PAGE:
Modern research challenges the old belief that only male birds sing. This was a relic of anthropomorphic assumptions about birds' 'family life', like the long-held belief that small birds are faithfully monogamous partners, now disproved in many species by DNA analysis. A particular problem in the field is that in many of our common songbirds, such as robin, dunnock and wren, we ourselves cannot tell male from female. But, by catching birds of known sex (in the breeding season) and marking them, for example with unique combinations of coloured leg rings, it has been found that in fact females do sing in all these species.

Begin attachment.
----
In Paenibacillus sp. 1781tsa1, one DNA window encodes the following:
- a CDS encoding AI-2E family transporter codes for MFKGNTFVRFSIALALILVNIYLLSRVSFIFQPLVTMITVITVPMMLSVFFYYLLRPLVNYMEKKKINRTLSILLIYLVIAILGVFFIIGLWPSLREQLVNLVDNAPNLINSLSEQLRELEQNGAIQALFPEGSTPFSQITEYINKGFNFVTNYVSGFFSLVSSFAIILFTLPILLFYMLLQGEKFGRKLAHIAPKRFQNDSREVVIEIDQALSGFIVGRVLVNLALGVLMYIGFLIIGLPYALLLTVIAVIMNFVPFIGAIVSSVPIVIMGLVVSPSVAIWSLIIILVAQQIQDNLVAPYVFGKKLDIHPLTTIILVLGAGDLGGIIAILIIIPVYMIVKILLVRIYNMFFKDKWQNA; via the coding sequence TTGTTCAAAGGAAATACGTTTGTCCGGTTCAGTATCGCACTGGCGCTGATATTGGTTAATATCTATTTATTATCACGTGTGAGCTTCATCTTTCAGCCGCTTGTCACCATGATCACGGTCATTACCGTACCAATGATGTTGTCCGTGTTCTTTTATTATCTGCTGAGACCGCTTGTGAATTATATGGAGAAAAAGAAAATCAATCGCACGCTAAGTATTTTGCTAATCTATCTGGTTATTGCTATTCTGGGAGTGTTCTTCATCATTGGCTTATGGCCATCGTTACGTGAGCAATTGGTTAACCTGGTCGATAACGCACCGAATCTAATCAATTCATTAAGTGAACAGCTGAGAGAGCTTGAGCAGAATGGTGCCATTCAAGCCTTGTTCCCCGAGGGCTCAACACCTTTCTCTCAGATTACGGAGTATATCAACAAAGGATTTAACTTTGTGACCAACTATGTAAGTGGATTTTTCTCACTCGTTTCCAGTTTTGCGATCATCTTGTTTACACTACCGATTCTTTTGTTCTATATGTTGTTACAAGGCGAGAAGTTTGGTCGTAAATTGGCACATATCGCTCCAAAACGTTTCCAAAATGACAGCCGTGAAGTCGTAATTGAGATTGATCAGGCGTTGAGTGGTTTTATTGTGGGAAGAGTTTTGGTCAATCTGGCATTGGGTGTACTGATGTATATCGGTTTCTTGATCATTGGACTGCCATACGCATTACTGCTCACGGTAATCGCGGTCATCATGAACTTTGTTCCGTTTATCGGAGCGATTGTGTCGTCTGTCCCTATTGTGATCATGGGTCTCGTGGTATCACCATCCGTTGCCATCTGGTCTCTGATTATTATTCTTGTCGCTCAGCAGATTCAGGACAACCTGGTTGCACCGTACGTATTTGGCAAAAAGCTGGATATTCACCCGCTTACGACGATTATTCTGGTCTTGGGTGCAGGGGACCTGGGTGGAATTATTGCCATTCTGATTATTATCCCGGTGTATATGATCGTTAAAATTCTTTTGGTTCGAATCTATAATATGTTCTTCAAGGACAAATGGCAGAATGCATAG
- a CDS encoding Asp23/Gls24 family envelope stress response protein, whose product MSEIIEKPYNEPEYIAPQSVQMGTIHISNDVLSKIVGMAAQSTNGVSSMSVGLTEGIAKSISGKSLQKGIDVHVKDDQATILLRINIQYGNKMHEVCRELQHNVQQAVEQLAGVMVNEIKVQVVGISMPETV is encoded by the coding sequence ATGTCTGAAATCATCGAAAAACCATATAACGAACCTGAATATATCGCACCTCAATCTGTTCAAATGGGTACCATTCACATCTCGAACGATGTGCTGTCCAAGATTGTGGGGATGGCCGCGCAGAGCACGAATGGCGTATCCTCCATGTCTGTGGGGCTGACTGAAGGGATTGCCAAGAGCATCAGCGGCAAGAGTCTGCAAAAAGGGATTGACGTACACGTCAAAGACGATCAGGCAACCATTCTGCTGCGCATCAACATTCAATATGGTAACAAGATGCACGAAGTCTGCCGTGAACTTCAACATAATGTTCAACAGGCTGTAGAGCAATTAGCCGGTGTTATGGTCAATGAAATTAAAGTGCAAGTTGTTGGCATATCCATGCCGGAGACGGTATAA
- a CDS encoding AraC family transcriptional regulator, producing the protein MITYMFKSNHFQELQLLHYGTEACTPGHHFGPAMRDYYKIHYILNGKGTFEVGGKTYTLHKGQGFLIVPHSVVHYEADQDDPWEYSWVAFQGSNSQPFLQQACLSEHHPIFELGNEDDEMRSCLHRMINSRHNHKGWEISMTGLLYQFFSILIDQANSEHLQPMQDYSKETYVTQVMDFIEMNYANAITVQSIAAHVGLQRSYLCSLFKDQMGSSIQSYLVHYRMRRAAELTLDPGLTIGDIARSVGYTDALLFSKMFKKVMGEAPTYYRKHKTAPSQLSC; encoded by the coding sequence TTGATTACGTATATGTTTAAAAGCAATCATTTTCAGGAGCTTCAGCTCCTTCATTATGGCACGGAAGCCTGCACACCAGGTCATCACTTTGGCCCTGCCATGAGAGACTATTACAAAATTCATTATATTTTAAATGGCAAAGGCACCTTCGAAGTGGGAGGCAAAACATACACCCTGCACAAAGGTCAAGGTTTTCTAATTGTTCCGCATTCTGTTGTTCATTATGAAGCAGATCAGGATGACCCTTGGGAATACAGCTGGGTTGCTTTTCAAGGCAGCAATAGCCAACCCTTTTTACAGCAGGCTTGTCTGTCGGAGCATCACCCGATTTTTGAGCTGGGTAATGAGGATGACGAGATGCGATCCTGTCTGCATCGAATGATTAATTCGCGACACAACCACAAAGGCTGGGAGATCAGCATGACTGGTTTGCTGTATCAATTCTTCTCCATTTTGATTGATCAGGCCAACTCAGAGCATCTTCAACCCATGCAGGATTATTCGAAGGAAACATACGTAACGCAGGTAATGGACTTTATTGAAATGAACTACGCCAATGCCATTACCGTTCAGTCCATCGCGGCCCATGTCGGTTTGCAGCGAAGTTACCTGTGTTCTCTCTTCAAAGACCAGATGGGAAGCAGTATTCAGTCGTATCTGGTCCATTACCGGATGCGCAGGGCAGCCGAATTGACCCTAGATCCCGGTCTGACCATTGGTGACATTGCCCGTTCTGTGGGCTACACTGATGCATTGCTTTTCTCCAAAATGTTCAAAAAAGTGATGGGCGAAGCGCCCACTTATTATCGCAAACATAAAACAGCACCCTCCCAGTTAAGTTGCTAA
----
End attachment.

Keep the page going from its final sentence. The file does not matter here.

Both male and female robins sing in autumn, a softer, quieter song than the spring song which is mostly (but not exclusively) produced by males. Some female dunnocks sing more than others, for unknown reasons, although their song is shorter and less elaborate than that of the male. Dominant paired females may use it to manipulate their complicated menages of two or more males. Most singing wrens are indeed male, but females can sing when they choose, and have in addition a unique 'whisper-song' they use to communicate with their chicks. In fact, all female songbirds produce a wide repertoire of sounds, while feeding, as alarms and for communication with mates and young; many of these could be described as 'song'. The quieter, softer song produced by female birds is often known as 'subsong'; in many species it is produced all year round and is no less important in the birds' lives than the loud territorial song of the male.